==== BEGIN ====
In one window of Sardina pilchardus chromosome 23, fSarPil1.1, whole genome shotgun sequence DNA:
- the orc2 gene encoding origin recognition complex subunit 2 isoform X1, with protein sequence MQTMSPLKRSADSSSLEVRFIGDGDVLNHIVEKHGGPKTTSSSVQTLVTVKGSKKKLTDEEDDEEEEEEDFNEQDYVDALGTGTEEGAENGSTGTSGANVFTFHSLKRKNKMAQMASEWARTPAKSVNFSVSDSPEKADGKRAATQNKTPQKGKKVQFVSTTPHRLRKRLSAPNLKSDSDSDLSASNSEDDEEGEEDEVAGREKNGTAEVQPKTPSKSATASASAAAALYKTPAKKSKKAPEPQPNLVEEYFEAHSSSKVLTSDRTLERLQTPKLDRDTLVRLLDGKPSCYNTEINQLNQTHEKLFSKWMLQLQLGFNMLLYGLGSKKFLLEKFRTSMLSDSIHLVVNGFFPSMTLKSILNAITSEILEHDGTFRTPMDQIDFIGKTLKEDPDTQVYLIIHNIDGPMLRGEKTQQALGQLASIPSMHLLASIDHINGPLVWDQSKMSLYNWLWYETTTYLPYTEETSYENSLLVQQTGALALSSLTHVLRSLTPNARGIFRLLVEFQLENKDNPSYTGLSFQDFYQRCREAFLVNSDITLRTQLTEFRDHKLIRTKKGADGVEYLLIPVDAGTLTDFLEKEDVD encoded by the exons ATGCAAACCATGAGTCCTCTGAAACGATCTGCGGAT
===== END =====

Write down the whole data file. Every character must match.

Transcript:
In one window of Sardina pilchardus chromosome 23, fSarPil1.1, whole genome shotgun sequence DNA:
- the orc2 gene encoding origin recognition complex subunit 2 isoform X1, with protein sequence MQTMSPLKRSADSSSLEVRFIGDGDVLNHIVEKHGGPKTTSSSVQTLVTVKGSKKKLTDEEDDEEEEEEDFNEQDYVDALGTGTEEGAENGSTGTSGANVFTFHSLKRKNKMAQMASEWARTPAKSVNFSVSDSPEKADGKRAATQNKTPQKGKKVQFVSTTPHRLRKRLSAPNLKSDSDSDLSASNSEDDEEGEEDEVAGREKNGTAEVQPKTPSKSATASASAAAALYKTPAKKSKKAPEPQPNLVEEYFEAHSSSKVLTSDRTLERLQTPKLDRDTLVRLLDGKPSCYNTEINQLNQTHEKLFSKWMLQLQLGFNMLLYGLGSKKFLLEKFRTSMLSDSIHLVVNGFFPSMTLKSILNAITSEILEHDGTFRTPMDQIDFIGKTLKEDPDTQVYLIIHNIDGPMLRGEKTQQALGQLASIPSMHLLASIDHINGPLVWDQSKMSLYNWLWYETTTYLPYTEETSYENSLLVQQTGALALSSLTHVLRSLTPNARGIFRLLVEFQLENKDNPSYTGLSFQDFYQRCREAFLVNSDITLRTQLTEFRDHKLIRTKKGADGVEYLLIPVDAGTLTDFLEKEDVD encoded by the exons ATGCAAACCATGAGTCCTCTGAAACGATCTGCGGAT